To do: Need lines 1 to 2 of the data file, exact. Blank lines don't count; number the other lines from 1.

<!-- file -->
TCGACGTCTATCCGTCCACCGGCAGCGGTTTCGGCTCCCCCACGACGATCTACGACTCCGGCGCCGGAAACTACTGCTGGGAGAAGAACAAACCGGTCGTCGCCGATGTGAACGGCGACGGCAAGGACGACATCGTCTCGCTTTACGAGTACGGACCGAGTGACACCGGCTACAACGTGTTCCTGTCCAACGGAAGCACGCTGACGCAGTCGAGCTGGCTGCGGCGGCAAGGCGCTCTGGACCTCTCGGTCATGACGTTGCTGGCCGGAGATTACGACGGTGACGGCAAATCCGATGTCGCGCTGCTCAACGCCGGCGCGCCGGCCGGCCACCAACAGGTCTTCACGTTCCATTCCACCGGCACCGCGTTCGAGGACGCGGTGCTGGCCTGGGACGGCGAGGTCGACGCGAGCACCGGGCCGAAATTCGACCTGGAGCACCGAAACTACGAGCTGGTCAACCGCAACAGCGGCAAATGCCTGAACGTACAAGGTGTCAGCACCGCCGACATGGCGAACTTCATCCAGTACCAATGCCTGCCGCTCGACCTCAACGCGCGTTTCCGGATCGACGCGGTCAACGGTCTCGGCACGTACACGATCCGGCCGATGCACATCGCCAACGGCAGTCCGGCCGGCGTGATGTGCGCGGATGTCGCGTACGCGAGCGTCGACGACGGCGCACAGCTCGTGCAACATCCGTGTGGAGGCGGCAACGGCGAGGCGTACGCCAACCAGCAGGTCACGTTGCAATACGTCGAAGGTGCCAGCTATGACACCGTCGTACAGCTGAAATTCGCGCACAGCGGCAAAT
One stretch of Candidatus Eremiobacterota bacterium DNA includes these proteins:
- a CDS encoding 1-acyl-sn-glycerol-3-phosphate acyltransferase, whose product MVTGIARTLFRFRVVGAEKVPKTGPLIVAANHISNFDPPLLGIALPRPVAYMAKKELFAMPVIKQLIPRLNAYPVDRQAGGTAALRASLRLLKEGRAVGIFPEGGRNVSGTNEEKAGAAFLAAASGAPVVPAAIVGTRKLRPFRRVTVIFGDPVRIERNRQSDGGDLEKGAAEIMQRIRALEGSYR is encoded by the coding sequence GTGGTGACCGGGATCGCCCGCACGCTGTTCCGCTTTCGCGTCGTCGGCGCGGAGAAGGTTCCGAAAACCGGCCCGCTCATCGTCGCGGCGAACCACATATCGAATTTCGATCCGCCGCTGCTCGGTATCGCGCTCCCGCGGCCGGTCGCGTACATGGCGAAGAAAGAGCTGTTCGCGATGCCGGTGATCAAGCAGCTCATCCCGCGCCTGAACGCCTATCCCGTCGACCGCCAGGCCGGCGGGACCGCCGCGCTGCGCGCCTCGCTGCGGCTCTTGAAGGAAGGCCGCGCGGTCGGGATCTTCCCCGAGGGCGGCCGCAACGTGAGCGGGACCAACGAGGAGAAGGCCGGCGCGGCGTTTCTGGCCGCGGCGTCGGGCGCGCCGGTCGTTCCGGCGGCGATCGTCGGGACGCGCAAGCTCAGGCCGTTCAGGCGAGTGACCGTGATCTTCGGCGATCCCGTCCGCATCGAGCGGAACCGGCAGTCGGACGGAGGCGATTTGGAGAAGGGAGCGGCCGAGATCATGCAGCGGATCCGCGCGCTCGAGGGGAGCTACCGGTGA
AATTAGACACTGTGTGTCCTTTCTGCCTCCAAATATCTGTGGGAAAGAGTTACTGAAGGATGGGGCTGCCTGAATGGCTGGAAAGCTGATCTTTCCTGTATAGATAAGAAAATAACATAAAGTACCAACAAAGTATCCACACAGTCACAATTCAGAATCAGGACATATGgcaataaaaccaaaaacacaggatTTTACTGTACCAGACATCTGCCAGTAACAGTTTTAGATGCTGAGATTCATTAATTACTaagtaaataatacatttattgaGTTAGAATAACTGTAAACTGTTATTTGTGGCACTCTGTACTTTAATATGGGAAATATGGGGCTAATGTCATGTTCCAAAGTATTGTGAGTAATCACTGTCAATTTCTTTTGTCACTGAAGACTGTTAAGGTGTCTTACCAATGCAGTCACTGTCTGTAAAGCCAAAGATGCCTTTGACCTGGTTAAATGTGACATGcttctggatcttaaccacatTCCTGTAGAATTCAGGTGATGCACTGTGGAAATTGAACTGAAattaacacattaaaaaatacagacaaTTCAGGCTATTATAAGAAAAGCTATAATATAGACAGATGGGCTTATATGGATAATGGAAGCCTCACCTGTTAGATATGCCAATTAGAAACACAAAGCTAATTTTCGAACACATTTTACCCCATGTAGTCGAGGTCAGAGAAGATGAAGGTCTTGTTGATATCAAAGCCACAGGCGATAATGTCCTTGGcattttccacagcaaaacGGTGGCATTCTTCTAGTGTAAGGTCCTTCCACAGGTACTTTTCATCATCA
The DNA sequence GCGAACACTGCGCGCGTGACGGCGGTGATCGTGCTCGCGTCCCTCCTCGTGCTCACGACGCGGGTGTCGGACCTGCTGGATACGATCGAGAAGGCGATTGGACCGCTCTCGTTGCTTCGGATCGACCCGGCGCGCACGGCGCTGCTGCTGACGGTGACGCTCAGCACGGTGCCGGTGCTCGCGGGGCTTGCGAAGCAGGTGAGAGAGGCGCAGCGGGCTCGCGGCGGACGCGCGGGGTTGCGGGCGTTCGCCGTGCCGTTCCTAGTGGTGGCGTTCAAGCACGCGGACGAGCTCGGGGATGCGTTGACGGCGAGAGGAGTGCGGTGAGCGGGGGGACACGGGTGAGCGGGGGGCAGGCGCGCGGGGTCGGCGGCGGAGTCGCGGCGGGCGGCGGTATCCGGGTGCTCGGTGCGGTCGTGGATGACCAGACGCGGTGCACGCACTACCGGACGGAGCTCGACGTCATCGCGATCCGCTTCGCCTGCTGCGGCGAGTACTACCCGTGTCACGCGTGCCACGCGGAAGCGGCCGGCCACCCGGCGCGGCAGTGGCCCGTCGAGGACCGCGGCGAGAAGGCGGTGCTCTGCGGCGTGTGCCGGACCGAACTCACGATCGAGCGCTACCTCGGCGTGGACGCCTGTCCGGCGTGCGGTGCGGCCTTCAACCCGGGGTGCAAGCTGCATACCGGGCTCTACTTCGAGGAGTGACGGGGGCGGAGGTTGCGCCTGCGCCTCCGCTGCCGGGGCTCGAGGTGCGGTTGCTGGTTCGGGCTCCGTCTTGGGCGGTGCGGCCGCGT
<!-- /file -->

TCGACGTCTATCCGTCCACCGGCAGCGGTTTCGGCTCCCCCACGACGATCTACGACTCCGGCGCCGGAAACTACTGCTGGGAGAAGAACAAACCGGTCGTCGCCGATGTGAACGGCGACGGCAAGGACGACATCGTCTCGCTTTACGAGTACGGACCGAGTGACACCGGCTACAACGTGTTCCTGTCCAACGGAAGCACGCTGACGCAGTCGAGCTGGCTGCGGCGGCAAGGCGCTCTGGACCTCTCGGTCATGACGTTGCTGGCCGGAGATTACGACGGTGACGGCAAATCCGATGTCGCGCTGCTCAACGCCGGCGCGCCGGCCGGCCACCAACAGGTCTTCACGTTCCATTCCACCGGCACCGCGTTCGAGGACGCGGTGCTGGCCTGGGACGGCGAGGTCGACGCGAGCACCGGGCCGAAATTCGACCTGGAGCACCGAAACTACGAGCTGGTCAACCGCAACAGCGGCAAATGCCTGAACGTACAAGGTGTCAGCACCGCCGACATGGCGAACTTCATCCAGTACCAATGCCTGCCGCTCGACCTCAACGCGCGTTTCCGGATCGACGCGGTCAACGGTCTCGGCACGTACACGATCCGGCCGATGCACATCGCCAACGGCAGTCCGGCCGGCGTGATGTGCGCGGATGTCGCGTACGCGAGCGTCGACGACGGCGCACAGCTCGTGCAACATCCGTGTGGAGGCGGCAACGGCGAGGCGTACGCCAACCAGCAGGTCACGTTGCAATACGTCGAAGGTGCCAGCTATGACACCGTCGTACAGCTGAAATTCGCGCACAGCGGCAAAT
One stretch of Candidatus Eremiobacterota bacterium DNA includes these proteins: